nvidia, (NVDA) the trailblazing graphics chip specialist, has had a rough time this year.
The stock hit new 52-week lows on Friday, down 64% from the 52-week high it reached in November.
To say the least, it was not a good piece for the stock. Certainly, the Santa Clara, California company is not alone.
Taiwan Semiconductor (TSM) and advanced microdevices (AMD) are just a hair above their 52-week low, while Intel (INTC) also made new lows last week.
Last quarter AMD reported solid results and mostly in-line guidance. Nvidia announced a major loss of revenue, followed by a lukewarm quarter and disappointing outlook.
Nvidia will host its GTC event this week, which could act as a catalyst. But it has a lot of fundamental and technical momentum that works against it.
All that said, Nvidia has excellent long-term prospects and the stock has been badly beaten. That’s why I want to take another look at the stock.
Trading Nvidia Stocks
The weekly chart above shows Nvidia’s brutal correction, where shares fell more than 63%, then bounced on Friday after marking the 200-week moving average. We’ve been looking at a tag from this brand for almost a month now.
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This may be enough to get some bears off the train and some bulls on board.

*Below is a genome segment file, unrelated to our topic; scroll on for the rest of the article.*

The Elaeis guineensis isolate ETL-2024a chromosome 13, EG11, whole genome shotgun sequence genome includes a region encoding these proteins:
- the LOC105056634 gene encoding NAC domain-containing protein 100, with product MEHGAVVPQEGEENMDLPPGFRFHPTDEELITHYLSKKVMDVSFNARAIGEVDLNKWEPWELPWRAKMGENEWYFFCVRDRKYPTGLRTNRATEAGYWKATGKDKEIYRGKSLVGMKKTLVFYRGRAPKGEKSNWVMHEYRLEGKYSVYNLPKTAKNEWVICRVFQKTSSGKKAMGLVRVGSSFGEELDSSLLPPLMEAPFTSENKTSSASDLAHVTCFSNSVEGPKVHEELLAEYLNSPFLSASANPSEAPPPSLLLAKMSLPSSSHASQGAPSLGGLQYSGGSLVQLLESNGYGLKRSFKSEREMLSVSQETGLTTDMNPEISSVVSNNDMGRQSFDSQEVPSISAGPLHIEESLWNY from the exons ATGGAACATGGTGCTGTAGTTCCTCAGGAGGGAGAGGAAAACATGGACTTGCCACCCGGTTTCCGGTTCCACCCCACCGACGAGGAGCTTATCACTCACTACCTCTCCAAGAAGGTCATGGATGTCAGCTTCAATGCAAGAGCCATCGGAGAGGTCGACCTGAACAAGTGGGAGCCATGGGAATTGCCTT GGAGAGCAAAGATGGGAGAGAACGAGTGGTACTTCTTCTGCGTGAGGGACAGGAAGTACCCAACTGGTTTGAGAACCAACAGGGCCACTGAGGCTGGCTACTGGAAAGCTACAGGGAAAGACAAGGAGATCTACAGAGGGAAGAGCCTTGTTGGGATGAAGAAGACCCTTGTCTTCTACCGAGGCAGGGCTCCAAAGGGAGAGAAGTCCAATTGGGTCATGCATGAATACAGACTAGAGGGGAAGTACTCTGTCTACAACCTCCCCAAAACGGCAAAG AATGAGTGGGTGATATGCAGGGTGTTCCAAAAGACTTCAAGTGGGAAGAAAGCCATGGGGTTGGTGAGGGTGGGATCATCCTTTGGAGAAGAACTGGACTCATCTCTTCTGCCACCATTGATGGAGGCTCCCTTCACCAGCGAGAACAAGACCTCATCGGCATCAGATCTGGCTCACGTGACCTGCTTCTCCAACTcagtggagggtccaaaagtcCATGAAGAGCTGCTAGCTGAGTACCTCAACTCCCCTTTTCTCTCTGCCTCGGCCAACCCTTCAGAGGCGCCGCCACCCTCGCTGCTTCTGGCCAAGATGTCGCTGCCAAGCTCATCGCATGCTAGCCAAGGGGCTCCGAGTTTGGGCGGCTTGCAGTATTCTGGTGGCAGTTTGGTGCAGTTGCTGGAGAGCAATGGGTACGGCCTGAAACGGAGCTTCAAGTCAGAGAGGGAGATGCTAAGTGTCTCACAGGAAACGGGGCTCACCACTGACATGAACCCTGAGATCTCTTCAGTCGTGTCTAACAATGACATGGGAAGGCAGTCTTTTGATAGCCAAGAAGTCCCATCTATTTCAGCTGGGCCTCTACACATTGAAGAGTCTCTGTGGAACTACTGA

After all, if you’re short on Nvidia, the trend has been your friend. But many of these shorts also believe that Nvidia’s 200-week support could be a notable support, and the stock will only fall so far.
Over the years, Nvidia stocks have been no stranger to major declines. In the past 12 years, the stock has gone through three major declines of more than 50%, but – and this is a big but – no more than 57.5%.
The stock suffered in 2008 and 2002, falling 85% and 90% respectively from its peak. But the company is in a very different place now than it was then and I wouldn’t compare those periods to today.
After such a big drop and so much bad news priced in, this area may not be a bad place for long-term investors to build the stock. But if the overall market continues to roll over, Nvidia stock may also remain lower.
If the $125 to $127 area fails as a support, that could open the door to the $110 to $115 zone. There we find the 78.6% retracement from the all-time high to the covid low. In this zone we also find the 2021 low.
Below $110 opens the door to the psychologically relevant $100 level, where the monthly VWAP measure currently also plays a role.
As for the benefit, keep an eye on $145. This July support level has been resistance most recently. Above $150, the 10-week and 21-week moving averages come into play, with the latter acting as the active resistance most recently.
The bottom line: Nvidia stock has seen maximum declines from 54% to 57.5% over the past 12 years. A recent 63.5% drop from its highs and into a key support area could act as a bounce zone.
For long-term investors, an accumulation strategy may not be the worst idea.